Social media popularity can predict stock prices

A new study conducted by a doctoral student at Pace University, in association with Famecount (which tracks how popular brands are according to social media) concludes that social media popularity can reliably predict daily stock prices.

Movie special effects shop The Foundry is sold

The Foundry makes digital visual effects software that has been used in motion pictures like Tron Legacy 3D, Avatar, Harry Potter and many others. Private equity firm The Carlyle Group just acquired a majority stake in the Foundry from Advent Venture Partners and other stakeholders. The details of the transaction have not been made public.

AltoBridge lands $12 million to bring mobile to emerging markets

Altobridge makes it cheaper to provide mobile coverage to communities in emerging countries, from an African village to a remote oil drilling site. The company just closed a $12 million third round of funding with Intel Capital and the International Finance Corporation (an offshoot of the World Bank).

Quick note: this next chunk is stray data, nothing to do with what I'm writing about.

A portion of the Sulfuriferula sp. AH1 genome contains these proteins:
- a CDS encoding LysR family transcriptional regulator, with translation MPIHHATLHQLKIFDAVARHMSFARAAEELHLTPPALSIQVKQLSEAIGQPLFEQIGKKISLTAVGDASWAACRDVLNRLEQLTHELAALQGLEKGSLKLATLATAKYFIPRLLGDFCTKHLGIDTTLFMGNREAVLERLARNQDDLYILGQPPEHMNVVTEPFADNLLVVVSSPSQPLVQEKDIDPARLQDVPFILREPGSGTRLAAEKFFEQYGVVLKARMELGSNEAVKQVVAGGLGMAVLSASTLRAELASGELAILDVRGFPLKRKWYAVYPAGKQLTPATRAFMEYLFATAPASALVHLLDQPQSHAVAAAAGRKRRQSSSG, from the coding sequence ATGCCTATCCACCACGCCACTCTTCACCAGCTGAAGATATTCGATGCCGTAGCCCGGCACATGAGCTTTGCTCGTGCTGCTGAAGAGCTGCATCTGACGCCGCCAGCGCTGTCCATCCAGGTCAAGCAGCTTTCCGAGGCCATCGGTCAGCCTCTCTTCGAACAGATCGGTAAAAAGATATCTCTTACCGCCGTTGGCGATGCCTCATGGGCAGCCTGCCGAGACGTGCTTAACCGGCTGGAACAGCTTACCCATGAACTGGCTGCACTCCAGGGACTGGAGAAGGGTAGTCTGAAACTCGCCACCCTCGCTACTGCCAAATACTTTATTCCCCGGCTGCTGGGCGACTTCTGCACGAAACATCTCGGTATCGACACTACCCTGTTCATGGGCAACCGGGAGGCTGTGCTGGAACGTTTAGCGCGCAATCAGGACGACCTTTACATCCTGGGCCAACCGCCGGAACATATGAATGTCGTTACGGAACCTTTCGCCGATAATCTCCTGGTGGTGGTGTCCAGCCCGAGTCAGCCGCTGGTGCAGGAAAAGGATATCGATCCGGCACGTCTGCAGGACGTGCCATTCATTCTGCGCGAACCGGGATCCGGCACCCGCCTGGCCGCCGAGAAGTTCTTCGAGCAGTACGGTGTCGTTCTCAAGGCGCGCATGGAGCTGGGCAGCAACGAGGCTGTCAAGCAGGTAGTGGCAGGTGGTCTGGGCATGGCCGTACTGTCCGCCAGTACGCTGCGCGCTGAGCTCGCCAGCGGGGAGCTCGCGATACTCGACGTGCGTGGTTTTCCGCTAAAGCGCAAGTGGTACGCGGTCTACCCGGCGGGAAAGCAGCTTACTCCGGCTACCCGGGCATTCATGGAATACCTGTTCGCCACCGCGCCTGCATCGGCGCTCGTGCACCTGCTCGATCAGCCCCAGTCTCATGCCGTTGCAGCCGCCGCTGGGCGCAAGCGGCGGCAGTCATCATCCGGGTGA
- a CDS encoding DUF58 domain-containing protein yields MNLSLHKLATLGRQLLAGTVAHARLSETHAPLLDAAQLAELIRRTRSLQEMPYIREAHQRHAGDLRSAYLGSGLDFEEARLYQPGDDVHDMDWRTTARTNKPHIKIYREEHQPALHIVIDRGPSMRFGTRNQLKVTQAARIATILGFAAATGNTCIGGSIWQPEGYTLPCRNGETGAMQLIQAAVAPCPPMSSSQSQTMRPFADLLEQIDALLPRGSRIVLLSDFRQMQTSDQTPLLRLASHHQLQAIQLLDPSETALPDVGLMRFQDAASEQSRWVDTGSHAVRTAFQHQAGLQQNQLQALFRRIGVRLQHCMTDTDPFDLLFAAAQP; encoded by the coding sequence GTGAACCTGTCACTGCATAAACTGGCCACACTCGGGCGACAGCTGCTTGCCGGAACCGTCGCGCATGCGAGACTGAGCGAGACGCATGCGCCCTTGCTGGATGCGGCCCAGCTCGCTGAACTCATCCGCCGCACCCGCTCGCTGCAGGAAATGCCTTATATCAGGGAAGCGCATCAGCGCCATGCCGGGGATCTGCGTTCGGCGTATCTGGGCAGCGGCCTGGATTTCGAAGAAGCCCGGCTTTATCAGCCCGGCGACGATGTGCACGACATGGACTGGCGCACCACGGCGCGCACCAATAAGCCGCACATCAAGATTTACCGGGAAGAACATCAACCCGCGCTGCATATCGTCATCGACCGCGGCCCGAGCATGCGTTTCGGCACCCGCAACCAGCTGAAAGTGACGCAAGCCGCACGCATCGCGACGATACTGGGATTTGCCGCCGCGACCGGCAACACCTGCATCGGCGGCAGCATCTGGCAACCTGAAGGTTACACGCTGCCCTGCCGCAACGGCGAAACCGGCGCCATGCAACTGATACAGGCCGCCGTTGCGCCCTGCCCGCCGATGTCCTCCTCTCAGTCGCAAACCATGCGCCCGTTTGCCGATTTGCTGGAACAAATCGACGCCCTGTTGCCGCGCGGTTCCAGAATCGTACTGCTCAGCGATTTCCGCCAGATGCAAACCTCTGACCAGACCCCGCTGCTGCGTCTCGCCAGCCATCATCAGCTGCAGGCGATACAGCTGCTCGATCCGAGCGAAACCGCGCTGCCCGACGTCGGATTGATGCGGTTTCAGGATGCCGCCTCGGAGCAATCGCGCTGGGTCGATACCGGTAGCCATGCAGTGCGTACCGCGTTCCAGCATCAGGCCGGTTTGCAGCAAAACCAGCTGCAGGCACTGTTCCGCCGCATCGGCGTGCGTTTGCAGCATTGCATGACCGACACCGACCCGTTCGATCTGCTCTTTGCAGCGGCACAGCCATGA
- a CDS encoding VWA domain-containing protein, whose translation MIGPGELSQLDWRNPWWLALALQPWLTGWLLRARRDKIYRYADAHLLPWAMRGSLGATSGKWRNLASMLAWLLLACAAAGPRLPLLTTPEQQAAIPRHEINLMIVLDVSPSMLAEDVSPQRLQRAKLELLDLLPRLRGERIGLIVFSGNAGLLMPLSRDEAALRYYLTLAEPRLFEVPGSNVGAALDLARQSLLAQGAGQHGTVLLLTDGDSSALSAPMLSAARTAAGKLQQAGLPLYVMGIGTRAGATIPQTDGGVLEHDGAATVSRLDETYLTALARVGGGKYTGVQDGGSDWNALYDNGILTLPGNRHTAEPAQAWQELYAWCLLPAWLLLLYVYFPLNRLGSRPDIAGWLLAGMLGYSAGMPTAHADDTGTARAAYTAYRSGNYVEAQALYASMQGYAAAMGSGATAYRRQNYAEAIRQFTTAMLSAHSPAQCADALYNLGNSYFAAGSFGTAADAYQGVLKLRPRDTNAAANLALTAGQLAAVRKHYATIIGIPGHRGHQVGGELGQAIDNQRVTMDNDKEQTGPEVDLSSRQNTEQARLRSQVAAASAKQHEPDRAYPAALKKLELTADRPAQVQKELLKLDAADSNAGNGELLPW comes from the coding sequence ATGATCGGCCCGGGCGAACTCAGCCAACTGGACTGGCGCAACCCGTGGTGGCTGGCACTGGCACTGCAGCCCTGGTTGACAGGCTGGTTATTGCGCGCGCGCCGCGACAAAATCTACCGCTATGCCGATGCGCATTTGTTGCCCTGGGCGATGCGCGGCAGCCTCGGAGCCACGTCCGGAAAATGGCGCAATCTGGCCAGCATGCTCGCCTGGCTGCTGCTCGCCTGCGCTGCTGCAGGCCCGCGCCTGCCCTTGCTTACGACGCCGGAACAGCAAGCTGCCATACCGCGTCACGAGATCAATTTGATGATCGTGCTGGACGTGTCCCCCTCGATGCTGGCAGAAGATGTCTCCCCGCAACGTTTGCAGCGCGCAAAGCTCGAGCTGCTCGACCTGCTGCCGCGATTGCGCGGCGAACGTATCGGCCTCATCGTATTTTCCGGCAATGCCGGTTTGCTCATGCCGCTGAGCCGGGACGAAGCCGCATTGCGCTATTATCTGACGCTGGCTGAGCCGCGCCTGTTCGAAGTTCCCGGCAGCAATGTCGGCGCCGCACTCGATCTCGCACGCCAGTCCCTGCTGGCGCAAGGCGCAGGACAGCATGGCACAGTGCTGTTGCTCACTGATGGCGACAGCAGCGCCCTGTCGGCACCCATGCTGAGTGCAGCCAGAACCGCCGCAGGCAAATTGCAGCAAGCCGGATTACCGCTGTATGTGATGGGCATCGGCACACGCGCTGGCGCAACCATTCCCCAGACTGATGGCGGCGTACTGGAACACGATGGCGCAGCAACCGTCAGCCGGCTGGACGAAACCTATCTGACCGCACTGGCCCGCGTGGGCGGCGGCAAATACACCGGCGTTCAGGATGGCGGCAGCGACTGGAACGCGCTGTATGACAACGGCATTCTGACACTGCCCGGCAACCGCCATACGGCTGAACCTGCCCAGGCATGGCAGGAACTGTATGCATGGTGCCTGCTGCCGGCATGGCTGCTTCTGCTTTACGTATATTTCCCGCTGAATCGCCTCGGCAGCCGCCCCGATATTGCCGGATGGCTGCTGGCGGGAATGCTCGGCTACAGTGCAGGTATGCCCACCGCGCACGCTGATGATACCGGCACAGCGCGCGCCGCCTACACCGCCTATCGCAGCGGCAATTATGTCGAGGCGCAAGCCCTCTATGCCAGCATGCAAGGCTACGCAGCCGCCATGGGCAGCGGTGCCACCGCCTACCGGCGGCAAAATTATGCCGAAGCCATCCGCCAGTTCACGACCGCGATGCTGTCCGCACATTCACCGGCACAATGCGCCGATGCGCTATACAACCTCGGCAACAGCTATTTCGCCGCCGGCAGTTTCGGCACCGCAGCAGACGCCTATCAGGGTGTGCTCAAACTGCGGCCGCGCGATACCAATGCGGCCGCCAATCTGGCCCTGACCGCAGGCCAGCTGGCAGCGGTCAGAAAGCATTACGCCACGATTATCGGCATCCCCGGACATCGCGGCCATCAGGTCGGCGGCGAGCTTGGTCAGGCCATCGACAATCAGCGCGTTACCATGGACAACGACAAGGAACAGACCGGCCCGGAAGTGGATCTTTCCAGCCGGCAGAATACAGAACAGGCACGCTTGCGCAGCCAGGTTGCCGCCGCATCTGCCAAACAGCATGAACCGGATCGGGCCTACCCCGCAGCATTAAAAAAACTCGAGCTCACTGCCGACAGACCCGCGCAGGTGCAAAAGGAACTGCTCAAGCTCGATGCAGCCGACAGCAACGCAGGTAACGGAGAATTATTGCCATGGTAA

Dublin: Europe’s next startup petri dish?

Startup Bootcamp, a European startup accelerator network and Techstars affiliate, just added Dublin to its existing locations of Copenhagen and Madrid. London and Berlin will follow in 2012.

DEMO: News360 takes personalized news feeds mobile

News360 is one of 53 companies chosen by VentureBeat to launch at the DEMO Spring 2011 event taking place this week in Palm Desert, Calif.. These companies do pay a fee to present, but our coverage of them remains objective.

DEMO: Heystaks makes searching social

Heystaks is one of 53 companies chosen by VentureBeat to launch at the DEMO Spring 2011 event taking place this week. After our selection, the companies pay a fee to present, but our coverage of them remains objective.

Frog Design’s Jan Chipchase on how the poor can least afford bad design

You could call Jan Chipchase the Indiana Jones of product design. He lives in Shanghai, has a Japanese wife and just returned from a research trip in the north of Uganda, an area recently controlled by the notorious military group the Lord’s Resistance army.

Grameen IT CEO on how technology transformed Bangladesh

Kazi Islam describes his job as “implementing the future”. He is the CEO of Grameen IT which runs the IT services of Grameenphone, Bangladesh’s biggest mobile carrier. Islam grew up in the U.S. become returning to his home country.  “I lived in the future. I went back into the past. My job is to implement the future” he says. Islam is convinced that emerging countries like Bangladesh will determine which technologies survive and dominate in that future. I talked to him about how technology has transformed his country and why tech companies need to pay attention.

TAT co-founder on how technology turns us all into replicants